Archive for the ‘Uncategorized’ Category
I’ll still be posting on general opendata issues here, but for OpenlyLocal-specific stuff, bookmark,subscribe or follow @OpenlyLocal (and for OpenCorporates, see its dedicated blog and twitter account).
Here are my slides from my keynote at the 2011 Open Government Data Camp in Warsaw last week, entitled “How The Open Data Community Died: A Warning From The Future”. The presentation is CC-SA-BY licensed so feel free to download and distribute.
I’m at the excellent TalkAboutLocal unconference and decided yesterday afternoon if I could come up with something that’s been long-requested: a widget that allows you to put council info from OpenlyLocal on your website, specifically forthcoming council meetings for any of those 100+ councils we’re holding info for.
Well, I did it. It’s experimental. But it works. And it should take no more than 2 minutes to do. Here’s what it looks like (thanks to the excellent Philip John at The Lichfield Blog for trying it out):
And this is what you need to do to install it. Paste the following code in to a sidebar, box, or anywhere you like on your website*.
Replace the number on the second line after ‘council_id=’ with the OpenlyLocal id for the council (which is the number at the end of the URL for the council, e.g the above one is for Birmingham City Council – we’ll be making this process easier shortly). We’ll also be adding more features, and best of all you won’t have to do anything; the widget will update automatically. And that’s it. A doddle.
Why was it important that the UK government open up the geographic infrastructure? Because it makes so many location-based things that were tortuous, almost trivial.
Previously, getting open data about your local councillors, given just a postcode, was a tortuous business, requiring multiple calls to different sites. Now, it is easy. Just go to http://openlylocal.com/areas/postcodes/%5Byourpostcodehere%5D and, bingo, you’re done.
You can also just put your postcode in the search box on any OpenlyLocal page to do the same thing. And, obviously, you can also download the data as XML or JSON, and with an open data licence that allows reuse by anybody, even commercial reuse.
There’s still a little bit of tweaking to be done. I need to match up postcodes county electoral divisions, and I’m planning on adding RDF to the data types returned. Finally, it’d be great to show the ward boundaries on a map, but I think that may take a little more work.
One of the things I’ve had on my ToDo list for OpenlyLocal for a while was providing a a list of links to online services provided by each Local Authority.
Seemed like something that should be on the site, and available as structured data; it also looked like it should be fairly easy to do, as it’s a service that’s sort of provided by central government (LocalDirectGov), though with some shortcomings.
The problem is that from a usability point of view the Local DirectGov interface is a bit clunky. First you choose the service you want the link for, which means using an A-Z (always a bit of a problem). This is the landing page, and as you can see you’re on the A’s.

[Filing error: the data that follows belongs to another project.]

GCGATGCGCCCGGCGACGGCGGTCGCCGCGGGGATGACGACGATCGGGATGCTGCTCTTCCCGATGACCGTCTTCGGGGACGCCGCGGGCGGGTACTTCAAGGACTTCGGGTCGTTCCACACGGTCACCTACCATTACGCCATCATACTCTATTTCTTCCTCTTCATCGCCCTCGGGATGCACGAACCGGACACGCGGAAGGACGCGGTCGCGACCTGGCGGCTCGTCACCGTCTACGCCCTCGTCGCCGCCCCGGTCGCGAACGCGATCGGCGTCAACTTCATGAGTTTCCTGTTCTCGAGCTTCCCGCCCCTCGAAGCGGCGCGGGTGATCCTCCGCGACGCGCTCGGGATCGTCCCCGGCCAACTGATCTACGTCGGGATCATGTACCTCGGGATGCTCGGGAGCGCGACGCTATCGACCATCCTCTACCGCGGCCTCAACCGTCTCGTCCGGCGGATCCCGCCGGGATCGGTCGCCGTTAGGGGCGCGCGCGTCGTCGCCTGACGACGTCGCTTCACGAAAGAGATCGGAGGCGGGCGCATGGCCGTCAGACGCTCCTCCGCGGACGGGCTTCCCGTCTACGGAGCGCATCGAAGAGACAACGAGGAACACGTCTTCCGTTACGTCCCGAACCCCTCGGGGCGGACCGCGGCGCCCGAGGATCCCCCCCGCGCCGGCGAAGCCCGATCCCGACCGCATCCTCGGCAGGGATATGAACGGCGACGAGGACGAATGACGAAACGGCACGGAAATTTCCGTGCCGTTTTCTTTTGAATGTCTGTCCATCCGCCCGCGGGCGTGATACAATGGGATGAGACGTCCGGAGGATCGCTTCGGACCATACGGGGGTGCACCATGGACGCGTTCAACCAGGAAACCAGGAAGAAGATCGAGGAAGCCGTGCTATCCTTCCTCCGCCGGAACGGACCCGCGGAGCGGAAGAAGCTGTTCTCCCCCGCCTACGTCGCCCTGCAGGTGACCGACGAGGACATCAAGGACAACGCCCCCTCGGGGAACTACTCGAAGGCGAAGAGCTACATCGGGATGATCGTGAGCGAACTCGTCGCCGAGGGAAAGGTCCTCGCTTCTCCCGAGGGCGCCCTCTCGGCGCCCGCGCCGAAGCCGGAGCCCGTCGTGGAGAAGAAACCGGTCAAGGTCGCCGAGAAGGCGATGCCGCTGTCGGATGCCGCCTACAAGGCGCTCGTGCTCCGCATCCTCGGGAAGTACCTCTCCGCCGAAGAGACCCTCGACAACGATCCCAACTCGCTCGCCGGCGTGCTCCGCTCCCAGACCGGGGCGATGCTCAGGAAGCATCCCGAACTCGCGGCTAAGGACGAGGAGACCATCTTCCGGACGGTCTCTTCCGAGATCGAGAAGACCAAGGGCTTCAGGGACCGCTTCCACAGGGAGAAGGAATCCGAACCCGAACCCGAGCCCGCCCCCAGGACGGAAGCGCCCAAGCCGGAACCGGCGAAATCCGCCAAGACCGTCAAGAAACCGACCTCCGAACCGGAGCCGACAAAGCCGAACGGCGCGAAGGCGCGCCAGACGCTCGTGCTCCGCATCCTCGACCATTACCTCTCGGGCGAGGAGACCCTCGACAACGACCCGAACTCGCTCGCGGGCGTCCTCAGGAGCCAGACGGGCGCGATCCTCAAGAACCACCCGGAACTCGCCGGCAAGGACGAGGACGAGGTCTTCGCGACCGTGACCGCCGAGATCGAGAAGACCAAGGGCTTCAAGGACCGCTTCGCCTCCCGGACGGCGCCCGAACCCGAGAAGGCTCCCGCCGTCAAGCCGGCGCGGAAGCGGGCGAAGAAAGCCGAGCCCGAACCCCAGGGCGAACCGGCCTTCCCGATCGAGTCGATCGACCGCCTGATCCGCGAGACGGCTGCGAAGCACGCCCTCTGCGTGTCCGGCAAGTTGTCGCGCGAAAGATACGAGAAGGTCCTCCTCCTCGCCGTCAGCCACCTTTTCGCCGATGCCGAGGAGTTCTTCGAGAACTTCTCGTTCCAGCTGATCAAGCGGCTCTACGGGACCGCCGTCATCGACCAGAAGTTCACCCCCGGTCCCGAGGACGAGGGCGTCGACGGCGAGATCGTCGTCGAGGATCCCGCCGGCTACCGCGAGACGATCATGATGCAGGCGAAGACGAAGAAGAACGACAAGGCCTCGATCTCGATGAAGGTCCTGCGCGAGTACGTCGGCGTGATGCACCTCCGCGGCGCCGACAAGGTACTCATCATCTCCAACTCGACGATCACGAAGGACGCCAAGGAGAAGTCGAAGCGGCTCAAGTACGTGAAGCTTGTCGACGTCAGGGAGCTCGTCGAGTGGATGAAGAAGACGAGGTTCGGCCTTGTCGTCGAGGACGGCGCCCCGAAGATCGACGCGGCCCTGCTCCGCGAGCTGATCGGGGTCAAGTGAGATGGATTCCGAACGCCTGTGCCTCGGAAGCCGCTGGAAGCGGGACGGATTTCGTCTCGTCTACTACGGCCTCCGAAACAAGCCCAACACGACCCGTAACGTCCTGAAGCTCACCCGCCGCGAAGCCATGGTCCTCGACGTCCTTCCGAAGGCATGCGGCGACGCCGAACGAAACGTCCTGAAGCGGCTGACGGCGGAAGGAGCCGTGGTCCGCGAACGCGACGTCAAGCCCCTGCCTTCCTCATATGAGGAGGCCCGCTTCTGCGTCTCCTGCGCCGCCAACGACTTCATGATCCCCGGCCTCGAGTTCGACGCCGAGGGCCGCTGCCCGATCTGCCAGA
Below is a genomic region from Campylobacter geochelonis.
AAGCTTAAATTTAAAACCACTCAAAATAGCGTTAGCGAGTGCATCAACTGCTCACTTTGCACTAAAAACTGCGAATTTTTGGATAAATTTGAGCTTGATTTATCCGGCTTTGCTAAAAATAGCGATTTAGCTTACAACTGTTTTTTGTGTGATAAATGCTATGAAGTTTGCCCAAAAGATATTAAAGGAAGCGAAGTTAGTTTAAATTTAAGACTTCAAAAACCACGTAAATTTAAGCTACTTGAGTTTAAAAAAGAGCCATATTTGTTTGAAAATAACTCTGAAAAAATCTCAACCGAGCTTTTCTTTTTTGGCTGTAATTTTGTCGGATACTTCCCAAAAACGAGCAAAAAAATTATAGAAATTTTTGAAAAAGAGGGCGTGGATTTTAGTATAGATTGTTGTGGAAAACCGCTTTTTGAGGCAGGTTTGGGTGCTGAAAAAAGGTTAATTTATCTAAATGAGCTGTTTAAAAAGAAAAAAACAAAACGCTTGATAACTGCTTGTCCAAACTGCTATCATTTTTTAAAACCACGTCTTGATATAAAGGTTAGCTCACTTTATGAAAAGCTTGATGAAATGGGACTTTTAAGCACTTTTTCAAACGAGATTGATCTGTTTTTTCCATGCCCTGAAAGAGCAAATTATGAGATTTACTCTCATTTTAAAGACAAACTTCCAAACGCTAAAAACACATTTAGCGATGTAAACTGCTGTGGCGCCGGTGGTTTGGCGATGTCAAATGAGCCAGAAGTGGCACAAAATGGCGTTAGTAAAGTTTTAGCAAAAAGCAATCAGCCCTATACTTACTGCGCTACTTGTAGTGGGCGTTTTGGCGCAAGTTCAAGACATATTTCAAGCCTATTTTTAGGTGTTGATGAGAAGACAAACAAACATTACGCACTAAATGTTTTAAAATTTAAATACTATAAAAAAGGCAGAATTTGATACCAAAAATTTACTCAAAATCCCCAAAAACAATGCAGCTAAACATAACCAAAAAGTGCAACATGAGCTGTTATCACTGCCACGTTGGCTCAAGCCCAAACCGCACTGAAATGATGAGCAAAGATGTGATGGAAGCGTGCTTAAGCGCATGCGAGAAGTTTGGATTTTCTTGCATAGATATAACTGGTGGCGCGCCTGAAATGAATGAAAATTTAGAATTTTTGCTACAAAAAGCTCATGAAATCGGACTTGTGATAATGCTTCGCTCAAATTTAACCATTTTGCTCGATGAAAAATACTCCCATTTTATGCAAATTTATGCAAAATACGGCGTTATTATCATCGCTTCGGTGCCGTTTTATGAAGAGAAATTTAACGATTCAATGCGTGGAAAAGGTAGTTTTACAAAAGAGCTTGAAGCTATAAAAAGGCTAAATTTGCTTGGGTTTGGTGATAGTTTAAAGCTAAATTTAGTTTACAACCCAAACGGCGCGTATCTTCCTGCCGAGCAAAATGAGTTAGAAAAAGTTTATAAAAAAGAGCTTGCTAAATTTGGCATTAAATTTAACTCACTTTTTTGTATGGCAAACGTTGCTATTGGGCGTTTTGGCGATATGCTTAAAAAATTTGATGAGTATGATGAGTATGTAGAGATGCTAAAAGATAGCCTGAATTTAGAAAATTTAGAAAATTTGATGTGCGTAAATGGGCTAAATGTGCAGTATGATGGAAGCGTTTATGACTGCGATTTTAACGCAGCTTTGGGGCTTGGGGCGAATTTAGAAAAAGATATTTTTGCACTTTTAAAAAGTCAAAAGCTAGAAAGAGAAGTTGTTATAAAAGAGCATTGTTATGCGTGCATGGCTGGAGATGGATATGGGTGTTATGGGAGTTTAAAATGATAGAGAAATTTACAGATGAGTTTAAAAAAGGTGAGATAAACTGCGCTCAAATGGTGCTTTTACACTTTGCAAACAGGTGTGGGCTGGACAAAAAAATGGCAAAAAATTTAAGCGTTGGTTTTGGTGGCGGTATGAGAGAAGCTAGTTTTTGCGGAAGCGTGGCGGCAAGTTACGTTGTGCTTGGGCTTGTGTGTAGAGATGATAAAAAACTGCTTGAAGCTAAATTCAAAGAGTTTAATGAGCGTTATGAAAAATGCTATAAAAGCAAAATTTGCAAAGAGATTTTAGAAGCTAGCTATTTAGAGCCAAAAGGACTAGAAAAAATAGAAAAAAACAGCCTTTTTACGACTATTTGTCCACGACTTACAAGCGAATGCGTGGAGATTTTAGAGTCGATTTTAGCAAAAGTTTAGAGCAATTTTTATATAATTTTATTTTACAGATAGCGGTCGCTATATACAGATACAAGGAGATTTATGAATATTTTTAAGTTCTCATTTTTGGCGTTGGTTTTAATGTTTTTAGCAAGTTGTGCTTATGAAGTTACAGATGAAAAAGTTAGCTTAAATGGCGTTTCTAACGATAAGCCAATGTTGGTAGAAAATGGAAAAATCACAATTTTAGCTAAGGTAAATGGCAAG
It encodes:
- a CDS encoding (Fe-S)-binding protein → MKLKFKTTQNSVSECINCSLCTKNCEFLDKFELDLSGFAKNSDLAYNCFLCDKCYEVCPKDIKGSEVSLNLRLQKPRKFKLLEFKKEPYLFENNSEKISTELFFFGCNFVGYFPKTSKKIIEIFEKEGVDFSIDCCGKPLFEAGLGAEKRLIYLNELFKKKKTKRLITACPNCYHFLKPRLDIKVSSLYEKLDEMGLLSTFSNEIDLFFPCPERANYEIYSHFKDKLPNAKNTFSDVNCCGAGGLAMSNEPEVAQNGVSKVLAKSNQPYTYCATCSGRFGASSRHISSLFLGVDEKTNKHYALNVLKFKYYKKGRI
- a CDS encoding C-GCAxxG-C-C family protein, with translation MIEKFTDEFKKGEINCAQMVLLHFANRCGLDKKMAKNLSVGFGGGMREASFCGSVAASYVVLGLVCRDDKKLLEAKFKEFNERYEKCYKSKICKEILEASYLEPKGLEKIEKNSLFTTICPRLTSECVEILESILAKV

So let’s say you want Hazardous Waste. Is that under H or W? Actually it’s under W, so click on W, and then on “Waste – Hazardous” and a new window opens (why?). You then need to enter your postcode, town or council in a form and you’ll then be (usually) given a link to click through to get to the council page.
However, depending on what you put in there and what category you want you may be asked to choose a particular council or be told that you council does not provide the service online:
Now there is a limited way for external websites to interact with this service, using the ‘white-label’ Local DirectGov application. There’s even a case study. Basically, you download a list of services provided by each type of council, and then build a LocalDirectGov URL, which redirects to the council service.
Terrific. Not hard to do, even for a coder as slow as me. The only problem is that it doesn’t work. For the end user that is.
The thing is, there’s no way of knowing whether the local authority actually provides a given service online, and there’s a fair chance that the URL you’ve just built up will resolve to a bog-standard contact page, or even worse non-existent page resulting in a 404 error. Not great for users, and there appears no way of programmatically finding out if link will work, even though it’s there in Local DirectGov’s database (which is how it says that the service isn’t provided).
So, we’ve tried to fix on OpenlyLocal this and provide a better version. First we’ve collected up the useful data for each authority (i.e. where there’s a specific page to that subject, and not a 404 or generic “contact us” page). Then we’ve put it all on one page, and made it searchable too. It’s clean, simple, and works:
Finally, you can access the data through the API as XML or JSON. So far, we’ve done a little over half the local authorities, and should have all the rest done by sometime next week (it’s just a matter of tying the remaining local authorities to their LocalDirectGov IDs, which has to be done manually).
As ever, comments, bug reports and feature requests welcome.